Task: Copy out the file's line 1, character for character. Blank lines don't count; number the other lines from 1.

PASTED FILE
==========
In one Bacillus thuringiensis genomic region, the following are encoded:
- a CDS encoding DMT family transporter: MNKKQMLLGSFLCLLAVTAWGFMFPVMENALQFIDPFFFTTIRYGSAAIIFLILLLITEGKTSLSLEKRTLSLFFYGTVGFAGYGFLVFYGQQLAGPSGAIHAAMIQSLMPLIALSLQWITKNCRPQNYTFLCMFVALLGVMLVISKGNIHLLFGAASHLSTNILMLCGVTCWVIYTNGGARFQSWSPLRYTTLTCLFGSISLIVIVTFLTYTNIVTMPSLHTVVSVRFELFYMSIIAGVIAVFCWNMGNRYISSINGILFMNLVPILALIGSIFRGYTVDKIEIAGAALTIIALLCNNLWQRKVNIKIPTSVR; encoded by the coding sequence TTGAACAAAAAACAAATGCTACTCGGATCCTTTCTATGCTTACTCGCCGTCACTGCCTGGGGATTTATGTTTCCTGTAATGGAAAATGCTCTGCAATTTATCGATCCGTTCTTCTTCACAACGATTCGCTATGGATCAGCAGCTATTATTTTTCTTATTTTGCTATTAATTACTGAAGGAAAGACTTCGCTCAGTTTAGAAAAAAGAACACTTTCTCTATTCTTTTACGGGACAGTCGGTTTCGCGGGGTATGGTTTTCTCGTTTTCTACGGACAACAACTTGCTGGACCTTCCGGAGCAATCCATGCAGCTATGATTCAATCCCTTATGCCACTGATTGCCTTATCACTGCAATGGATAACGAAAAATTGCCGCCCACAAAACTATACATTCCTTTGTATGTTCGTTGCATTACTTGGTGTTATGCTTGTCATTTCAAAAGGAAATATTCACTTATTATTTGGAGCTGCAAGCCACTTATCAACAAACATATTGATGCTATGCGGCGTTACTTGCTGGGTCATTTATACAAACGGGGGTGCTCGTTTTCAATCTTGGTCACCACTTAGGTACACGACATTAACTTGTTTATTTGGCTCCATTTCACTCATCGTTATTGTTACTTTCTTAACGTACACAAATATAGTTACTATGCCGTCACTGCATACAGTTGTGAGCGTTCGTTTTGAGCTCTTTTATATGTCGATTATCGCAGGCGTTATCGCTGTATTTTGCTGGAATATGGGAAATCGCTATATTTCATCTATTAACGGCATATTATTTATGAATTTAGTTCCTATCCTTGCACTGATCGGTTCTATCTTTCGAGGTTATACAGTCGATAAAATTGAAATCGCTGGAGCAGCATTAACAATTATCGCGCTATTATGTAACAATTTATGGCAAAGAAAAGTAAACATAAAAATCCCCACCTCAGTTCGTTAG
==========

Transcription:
In one Bacillus thuringiensis genomic region, the following are encoded: